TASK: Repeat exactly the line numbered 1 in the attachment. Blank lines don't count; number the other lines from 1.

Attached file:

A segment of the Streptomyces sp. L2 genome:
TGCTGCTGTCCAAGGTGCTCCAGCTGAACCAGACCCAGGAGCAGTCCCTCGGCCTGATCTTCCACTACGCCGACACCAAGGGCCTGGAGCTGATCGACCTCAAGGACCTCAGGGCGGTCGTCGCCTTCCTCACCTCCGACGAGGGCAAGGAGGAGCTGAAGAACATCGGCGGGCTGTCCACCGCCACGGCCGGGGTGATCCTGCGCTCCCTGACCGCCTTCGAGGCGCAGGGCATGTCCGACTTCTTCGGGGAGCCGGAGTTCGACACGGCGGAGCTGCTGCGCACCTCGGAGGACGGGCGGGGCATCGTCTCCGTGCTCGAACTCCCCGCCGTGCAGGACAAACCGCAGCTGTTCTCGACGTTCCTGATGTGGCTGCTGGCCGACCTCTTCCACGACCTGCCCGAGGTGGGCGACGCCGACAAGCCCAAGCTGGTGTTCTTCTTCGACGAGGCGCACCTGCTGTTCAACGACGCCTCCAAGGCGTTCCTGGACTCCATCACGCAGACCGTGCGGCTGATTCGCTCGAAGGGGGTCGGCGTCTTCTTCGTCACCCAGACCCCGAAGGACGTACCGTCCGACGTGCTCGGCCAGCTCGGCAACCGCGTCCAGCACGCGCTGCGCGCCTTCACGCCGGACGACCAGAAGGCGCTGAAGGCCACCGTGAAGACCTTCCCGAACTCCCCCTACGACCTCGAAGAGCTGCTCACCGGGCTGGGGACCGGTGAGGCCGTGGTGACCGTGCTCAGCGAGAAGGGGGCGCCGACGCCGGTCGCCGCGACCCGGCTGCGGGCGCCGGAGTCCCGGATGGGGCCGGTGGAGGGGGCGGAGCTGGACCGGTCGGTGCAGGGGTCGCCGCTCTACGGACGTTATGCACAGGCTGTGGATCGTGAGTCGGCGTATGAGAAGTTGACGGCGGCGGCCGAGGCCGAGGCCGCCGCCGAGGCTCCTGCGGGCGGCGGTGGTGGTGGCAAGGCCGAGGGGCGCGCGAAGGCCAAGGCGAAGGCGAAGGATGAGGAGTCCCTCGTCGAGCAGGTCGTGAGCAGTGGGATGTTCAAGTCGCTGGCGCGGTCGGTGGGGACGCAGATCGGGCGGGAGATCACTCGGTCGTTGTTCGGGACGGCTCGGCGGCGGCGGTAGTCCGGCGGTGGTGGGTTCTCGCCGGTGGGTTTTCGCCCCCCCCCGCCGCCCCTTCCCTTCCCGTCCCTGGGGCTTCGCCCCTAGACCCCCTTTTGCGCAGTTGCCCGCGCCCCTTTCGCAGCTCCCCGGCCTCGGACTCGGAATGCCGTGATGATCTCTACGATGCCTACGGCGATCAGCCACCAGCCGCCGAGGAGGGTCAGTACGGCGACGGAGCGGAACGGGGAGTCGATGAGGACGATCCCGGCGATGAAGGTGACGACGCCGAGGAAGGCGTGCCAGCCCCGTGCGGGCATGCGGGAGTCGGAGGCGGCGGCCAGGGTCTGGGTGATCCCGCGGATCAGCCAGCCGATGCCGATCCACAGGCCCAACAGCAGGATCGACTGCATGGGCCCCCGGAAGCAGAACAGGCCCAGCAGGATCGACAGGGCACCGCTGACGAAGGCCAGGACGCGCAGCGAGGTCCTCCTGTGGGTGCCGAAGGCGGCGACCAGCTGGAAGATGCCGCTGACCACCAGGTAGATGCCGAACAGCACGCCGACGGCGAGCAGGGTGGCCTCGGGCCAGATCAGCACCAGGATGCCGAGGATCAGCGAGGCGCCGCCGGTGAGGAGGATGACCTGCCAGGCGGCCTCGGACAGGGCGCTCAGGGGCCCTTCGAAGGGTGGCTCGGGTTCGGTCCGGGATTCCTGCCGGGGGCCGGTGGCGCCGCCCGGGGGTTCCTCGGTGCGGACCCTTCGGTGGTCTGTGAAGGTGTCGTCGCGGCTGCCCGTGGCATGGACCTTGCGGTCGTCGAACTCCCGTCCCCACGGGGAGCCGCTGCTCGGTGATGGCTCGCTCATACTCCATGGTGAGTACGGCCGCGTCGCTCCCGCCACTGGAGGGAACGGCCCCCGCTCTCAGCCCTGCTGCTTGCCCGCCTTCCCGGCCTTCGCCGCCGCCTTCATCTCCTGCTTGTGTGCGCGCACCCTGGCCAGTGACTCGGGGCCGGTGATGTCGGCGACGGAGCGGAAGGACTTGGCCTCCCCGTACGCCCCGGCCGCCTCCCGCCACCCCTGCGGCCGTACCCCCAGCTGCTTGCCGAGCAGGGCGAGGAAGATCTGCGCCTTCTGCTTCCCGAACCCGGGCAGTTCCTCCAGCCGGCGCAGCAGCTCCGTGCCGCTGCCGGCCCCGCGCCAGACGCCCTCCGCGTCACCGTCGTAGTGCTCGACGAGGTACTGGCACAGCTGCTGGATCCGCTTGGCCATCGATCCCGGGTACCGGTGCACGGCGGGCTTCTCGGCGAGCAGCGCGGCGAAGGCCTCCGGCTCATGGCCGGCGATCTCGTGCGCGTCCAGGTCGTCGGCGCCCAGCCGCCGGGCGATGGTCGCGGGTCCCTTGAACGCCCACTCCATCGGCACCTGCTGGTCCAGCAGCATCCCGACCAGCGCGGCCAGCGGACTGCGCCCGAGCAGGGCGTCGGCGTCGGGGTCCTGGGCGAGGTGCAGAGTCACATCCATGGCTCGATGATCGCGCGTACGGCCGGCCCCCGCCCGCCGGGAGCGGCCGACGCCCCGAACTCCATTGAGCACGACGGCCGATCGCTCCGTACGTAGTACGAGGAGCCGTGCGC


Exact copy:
A segment of the Streptomyces sp. L2 genome: